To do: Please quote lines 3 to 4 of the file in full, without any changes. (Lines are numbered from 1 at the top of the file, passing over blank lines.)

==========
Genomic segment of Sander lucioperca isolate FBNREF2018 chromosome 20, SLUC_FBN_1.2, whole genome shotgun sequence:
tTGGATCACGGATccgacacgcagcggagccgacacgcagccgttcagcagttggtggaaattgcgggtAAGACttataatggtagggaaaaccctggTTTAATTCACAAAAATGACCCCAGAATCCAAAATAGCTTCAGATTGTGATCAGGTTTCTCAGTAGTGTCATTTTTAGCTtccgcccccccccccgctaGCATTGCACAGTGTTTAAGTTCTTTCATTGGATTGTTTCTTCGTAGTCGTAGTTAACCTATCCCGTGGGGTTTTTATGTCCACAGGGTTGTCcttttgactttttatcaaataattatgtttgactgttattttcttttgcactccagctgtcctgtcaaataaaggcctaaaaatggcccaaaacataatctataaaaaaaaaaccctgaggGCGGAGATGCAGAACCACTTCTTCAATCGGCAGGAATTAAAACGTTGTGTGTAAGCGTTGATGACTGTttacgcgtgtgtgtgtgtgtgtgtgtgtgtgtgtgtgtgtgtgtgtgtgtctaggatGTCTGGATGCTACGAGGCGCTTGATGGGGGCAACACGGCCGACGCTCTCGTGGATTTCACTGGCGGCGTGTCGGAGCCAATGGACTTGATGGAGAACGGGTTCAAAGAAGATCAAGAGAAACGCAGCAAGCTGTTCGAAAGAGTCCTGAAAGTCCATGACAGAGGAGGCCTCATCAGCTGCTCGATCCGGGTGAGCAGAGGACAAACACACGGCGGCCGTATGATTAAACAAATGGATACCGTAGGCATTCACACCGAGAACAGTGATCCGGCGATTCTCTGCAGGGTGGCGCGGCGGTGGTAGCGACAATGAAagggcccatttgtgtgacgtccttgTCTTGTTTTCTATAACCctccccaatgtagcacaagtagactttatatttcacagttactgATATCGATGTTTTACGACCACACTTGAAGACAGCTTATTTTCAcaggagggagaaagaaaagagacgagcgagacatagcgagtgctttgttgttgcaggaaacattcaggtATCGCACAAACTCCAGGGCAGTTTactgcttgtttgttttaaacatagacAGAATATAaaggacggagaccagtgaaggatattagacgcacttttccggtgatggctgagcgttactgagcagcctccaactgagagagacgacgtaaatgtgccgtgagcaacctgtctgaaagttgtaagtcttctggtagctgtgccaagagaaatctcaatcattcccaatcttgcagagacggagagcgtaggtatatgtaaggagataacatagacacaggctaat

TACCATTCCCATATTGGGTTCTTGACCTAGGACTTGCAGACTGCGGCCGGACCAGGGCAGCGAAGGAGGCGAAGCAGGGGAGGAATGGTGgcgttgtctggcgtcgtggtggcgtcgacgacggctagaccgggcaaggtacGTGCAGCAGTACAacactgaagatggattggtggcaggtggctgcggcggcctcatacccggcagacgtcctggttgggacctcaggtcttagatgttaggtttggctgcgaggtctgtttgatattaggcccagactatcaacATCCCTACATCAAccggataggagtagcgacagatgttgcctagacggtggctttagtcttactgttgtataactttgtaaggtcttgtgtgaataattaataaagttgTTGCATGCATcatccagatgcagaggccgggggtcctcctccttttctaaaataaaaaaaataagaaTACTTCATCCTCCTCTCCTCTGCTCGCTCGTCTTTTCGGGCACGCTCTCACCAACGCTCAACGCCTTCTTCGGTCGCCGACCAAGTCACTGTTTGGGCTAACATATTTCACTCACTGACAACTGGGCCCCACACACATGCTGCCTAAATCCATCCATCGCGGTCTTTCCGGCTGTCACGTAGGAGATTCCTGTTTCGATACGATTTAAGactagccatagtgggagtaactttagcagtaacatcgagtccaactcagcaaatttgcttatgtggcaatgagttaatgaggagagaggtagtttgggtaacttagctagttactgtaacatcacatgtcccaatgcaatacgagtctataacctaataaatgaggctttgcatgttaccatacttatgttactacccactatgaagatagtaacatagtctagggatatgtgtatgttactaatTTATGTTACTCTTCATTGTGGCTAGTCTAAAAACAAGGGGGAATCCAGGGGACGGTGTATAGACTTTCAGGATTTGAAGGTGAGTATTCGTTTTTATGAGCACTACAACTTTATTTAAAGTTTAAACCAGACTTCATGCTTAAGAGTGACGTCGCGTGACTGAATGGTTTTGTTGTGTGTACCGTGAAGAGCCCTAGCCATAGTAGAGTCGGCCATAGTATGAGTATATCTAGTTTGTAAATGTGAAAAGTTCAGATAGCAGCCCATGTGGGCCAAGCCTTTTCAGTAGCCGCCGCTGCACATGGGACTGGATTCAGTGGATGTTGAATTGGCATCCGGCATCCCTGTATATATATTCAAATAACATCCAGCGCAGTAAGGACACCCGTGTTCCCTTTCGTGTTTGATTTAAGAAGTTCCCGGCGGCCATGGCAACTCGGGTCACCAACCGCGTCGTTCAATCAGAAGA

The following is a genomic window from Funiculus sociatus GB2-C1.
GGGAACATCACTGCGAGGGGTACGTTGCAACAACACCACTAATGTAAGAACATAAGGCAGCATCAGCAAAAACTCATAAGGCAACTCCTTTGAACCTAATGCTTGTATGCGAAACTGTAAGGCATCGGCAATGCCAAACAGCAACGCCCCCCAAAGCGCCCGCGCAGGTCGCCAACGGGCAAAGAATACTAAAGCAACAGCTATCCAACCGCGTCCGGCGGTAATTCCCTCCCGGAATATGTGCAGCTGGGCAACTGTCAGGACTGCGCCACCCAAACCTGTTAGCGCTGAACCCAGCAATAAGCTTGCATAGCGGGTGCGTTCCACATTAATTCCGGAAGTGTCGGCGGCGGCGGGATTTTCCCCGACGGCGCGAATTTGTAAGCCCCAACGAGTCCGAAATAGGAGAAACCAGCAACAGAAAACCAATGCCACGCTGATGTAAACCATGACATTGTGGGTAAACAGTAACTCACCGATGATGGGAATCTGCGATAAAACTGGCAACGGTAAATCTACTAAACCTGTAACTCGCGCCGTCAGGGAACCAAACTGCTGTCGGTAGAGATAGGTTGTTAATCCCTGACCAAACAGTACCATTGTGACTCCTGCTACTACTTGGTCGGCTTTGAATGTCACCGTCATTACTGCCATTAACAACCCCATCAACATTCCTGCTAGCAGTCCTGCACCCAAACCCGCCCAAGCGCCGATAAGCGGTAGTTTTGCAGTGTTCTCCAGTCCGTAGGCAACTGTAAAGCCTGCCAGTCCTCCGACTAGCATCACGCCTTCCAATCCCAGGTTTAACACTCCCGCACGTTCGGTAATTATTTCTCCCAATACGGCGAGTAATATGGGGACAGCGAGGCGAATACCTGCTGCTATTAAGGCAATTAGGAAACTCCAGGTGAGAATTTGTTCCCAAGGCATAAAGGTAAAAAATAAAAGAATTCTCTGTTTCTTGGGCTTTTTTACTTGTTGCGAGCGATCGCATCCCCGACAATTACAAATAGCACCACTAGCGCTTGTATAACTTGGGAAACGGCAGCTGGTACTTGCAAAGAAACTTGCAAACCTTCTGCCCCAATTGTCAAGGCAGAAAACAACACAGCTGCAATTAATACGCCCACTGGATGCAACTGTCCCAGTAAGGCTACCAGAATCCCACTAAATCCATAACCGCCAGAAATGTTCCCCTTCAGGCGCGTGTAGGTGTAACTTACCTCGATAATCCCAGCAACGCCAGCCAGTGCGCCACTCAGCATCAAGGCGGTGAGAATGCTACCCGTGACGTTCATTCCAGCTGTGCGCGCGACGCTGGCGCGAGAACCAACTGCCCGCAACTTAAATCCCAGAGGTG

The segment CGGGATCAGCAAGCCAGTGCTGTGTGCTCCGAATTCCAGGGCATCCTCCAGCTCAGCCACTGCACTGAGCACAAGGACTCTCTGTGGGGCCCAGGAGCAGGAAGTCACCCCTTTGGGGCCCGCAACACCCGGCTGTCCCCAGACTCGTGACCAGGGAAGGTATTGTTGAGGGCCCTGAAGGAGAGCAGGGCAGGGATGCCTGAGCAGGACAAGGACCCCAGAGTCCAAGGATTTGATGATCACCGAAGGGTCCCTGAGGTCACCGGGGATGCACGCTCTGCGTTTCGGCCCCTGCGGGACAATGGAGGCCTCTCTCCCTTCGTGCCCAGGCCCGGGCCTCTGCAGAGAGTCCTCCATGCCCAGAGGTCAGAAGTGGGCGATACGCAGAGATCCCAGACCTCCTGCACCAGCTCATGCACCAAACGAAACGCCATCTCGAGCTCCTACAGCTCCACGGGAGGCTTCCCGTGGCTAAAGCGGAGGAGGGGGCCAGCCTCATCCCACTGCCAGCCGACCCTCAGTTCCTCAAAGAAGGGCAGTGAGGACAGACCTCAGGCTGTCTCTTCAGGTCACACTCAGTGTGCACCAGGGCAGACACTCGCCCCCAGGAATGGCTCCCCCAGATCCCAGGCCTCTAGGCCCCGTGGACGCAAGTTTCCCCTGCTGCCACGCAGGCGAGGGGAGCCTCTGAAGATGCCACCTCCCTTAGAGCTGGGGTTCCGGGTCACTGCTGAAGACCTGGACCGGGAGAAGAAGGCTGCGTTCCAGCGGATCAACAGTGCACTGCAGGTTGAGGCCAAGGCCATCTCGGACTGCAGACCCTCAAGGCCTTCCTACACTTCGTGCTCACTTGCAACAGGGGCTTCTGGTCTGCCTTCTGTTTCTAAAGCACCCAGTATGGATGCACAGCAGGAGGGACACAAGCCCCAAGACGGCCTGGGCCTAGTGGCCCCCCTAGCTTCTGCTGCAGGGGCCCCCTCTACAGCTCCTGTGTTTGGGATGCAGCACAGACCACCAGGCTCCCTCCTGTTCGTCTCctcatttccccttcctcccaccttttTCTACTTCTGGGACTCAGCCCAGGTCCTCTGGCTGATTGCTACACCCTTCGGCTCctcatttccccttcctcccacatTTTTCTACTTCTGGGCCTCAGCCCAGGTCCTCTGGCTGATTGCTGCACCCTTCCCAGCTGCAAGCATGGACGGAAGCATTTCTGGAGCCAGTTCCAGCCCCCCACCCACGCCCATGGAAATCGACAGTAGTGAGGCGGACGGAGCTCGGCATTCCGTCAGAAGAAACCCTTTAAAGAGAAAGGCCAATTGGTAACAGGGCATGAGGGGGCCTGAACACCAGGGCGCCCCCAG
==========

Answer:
TACCATTCCCATATTGGGTTCTTGACCTAGGACTTGCAGACTGCGGCCGGACCAGGGCAGCGAAGGAGGCGAAGCAGGGGAGGAATGGTGgcgttgtctggcgtcgtggtggcgtcgacgacggctagaccgggcaaggtacGTGCAGCAGTACAacactgaagatggattggtggcaggtggctgcggcggcctcatacccggcagacgtcctggttgggacctcaggtcttagatgttaggtttggctgcgaggtctgtttgatattaggcccagactatcaacATCCCTACATCAAccggataggagtagcgacagatgttgcctagacggtggctttagtcttactgttgtataactttgtaaggtcttgtgtgaataattaataaagttgTTGCATGCATcatccagatgcagaggccgggggtcctcctccttttctaaaataaaaaaaataagaaTACTTCATCCTCCTCTCCTCTGCTCGCTCGTCTTTTCGGGCACGCTCTCACCAACGCTCAACGCCTTCTTCGGTCGCCGACCAAGTCACTGTTTGGGCTAACATATTTCACTCACTGACAACTGGGCCCCACACACATGCTGCCTAAATCCATCCATCGCGGTCTTTCCGGCTGTCACGTAGGAGATTCCTGTTTCGATACGATTTAAGactagccatagtgggagtaactttagcagtaacatcgagtccaactcagcaaatttgcttatgtggcaatgagttaatgaggagagaggtagtttgggtaacttagctagttactgtaacatcacatgtcccaatgcaatacgagtctataacctaataaatgaggctttgcatgttaccatacttatgttactacccactatgaagatagtaacatagtctagggatatgtgtatgttactaatTTATGTTACTCTTCATTGTGGCTAGTCTAAAAACAAGGGGGAATCCAGGGGACGGTGTATAGACTTTCAGGATTTGAAGGTGAGTATTCGTTTTTATGAGCACTACAACTTTATTTAAAGTTTAAACCAGACTTCATGCTTAAGAGTGACGTCGCGTGACTGAATGGTTTTGTTGTGTGTACCGTGAAGAGCCCTAGCCATAGTAGAGTCGGCCATAGTATGAGTATATCTAGTTTGTAAATGTGAAAAGTTCAGATAGCAGCCCATGTGGGCCAAGCCTTTTCAGTAGCCGCCGCTGCACATGGGACTGGATTCAGTGGATGTTGAATTGGCATCCGGCATCCCTGTATATATATTCAAATAACATCCAGCGCAGTAAGGACACCCGTGTTCCCTTTCGTGTTTGATTTAAGAAGTTCCCGGCGGCCATGGCAACTCGGGTCACCAACCGCGTCGTTCAATCAGAAGA

The following is a genomic window from Funiculus sociatus GB2-C1.